Change of Address on Memory Lane

I’m taking a break to do a quick post.  Actually, it’s more of a “To Whom it May Concern” type of a note.  Details on where to find me if I don’t show up for dinner.  With both kids gone today and hubby at work, I feel I should reach out to my blog friends in case of emergency.

I’m in the playroom game room.  Please come and rescue me.

You might think I am playing something fun on the Wii, maybe doing a puzzle, or catching up on my coloring.  No, for some unknown reason I decided to get in here today and try to make some sense of things.  Re-establish order and organization to a room that is no longer considered a playroom.  How hard could it be?


This room was my #1 main reason for wanting to buy this particular house when we first started looking.  Our son was 2 years old, and his toys, books, and puzzles were encroaching on the adult sections of our small condo.  I longed for a place to cram organize his toys and games where he could play and scatter things however he wanted.  When we moved in, so did all of his friends: Little Tikes, Fisher Price, Playskool, Brio.  The room is off the back of the house, with a convenient little door that I can close and forget the mess even exists.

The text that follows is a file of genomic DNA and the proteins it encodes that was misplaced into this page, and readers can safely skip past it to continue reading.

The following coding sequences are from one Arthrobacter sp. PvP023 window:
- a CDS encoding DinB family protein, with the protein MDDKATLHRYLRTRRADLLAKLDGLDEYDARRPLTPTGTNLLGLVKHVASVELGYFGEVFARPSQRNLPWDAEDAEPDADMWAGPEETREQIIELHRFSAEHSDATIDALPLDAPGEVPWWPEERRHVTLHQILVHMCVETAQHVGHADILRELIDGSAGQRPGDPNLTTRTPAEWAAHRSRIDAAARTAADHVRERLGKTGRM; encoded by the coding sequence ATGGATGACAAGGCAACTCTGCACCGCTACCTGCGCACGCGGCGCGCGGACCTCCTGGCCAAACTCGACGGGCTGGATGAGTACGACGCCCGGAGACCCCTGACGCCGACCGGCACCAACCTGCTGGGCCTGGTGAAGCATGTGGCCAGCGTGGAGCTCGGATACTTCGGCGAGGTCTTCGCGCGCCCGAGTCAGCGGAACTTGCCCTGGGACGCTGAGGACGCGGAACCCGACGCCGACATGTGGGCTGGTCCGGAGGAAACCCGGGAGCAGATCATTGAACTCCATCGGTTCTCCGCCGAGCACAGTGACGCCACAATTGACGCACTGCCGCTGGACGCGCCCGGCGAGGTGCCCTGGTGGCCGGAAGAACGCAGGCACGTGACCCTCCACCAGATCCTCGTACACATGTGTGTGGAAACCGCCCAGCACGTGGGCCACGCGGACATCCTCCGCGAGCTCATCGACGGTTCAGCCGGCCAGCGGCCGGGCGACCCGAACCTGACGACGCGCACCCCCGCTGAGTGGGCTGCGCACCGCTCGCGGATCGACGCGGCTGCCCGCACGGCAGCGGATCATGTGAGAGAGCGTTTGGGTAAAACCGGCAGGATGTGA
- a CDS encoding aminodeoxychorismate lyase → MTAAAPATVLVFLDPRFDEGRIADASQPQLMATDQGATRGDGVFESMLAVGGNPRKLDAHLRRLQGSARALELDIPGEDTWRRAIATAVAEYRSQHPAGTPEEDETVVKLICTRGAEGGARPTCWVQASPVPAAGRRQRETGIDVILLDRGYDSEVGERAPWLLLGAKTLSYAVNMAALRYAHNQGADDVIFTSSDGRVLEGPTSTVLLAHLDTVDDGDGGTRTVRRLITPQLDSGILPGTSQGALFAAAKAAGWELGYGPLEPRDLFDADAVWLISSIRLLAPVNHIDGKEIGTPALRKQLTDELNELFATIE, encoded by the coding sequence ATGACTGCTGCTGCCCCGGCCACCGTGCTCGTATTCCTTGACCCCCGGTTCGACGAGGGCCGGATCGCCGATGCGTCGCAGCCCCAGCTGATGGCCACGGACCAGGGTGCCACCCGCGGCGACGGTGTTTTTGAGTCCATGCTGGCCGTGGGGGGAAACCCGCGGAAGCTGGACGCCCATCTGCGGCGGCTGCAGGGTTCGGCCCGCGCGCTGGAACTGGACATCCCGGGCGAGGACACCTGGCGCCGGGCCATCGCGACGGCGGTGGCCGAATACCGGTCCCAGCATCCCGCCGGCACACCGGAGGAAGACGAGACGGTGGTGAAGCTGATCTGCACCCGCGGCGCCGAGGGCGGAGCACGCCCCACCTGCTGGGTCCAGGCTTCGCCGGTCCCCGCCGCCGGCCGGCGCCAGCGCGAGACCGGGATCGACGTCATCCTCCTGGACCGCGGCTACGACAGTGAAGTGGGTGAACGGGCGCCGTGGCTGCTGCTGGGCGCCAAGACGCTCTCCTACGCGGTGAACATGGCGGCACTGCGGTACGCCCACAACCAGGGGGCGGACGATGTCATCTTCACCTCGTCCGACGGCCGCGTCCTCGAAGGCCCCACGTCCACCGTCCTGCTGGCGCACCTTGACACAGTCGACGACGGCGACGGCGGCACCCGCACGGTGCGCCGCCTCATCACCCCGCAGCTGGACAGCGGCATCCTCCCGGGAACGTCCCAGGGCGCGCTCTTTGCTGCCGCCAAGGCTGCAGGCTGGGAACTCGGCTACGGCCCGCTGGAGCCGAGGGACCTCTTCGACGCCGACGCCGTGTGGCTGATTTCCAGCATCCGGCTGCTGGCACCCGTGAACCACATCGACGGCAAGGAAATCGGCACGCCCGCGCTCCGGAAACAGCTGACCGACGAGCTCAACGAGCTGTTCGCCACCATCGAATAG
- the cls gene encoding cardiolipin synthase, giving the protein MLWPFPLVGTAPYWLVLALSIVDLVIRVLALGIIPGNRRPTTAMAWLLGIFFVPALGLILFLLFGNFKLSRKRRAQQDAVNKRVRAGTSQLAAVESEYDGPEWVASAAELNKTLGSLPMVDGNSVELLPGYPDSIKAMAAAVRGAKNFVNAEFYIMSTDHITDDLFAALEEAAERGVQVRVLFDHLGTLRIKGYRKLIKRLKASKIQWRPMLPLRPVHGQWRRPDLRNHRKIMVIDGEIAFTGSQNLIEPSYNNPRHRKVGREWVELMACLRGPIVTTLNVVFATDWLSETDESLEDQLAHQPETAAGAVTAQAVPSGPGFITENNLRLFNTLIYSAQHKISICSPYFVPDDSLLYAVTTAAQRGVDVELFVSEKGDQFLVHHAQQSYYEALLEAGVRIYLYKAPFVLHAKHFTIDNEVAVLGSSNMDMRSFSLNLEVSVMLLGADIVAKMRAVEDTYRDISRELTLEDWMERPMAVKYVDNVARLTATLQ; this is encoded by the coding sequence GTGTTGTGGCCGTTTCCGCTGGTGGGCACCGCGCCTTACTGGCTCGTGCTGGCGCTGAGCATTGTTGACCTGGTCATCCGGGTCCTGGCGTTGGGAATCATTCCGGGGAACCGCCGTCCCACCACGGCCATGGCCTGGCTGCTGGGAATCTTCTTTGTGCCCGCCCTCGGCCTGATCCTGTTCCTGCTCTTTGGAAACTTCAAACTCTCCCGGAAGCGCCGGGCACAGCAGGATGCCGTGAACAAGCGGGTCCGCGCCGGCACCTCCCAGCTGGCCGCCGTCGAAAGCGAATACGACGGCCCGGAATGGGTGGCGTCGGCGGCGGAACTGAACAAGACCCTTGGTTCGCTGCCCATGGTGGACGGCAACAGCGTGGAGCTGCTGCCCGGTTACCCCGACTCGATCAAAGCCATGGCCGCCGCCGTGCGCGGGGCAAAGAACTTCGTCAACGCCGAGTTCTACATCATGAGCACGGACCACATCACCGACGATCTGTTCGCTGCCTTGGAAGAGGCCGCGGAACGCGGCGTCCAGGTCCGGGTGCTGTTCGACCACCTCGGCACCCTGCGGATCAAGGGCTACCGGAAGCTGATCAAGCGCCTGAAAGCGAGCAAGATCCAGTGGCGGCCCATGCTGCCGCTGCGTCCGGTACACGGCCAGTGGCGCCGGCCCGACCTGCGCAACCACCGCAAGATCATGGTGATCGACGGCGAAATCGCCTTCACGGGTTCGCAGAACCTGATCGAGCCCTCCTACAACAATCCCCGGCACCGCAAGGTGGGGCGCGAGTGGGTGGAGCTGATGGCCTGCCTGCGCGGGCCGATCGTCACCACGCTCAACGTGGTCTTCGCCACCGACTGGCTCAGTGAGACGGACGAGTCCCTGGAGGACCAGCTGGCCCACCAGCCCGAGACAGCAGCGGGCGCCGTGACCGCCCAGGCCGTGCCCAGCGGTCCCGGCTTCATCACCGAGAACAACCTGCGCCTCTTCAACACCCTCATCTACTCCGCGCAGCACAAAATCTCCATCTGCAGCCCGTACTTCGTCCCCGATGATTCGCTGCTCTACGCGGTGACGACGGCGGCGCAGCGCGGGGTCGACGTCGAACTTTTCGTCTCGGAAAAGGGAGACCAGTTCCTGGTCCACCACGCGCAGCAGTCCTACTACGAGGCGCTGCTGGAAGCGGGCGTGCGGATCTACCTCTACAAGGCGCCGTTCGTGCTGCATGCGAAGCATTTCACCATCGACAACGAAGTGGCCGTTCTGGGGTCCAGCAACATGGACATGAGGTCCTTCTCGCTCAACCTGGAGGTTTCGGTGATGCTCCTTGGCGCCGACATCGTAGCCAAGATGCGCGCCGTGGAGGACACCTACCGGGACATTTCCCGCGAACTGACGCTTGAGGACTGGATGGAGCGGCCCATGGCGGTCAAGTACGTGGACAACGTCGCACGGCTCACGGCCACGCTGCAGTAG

As time went on, aunts and uncles, grandparents and friends continued to overindulge bless our little one with toys and books.  Then came little sister and we had to add GIRL things (of course), which then doubles the amount of things in the room.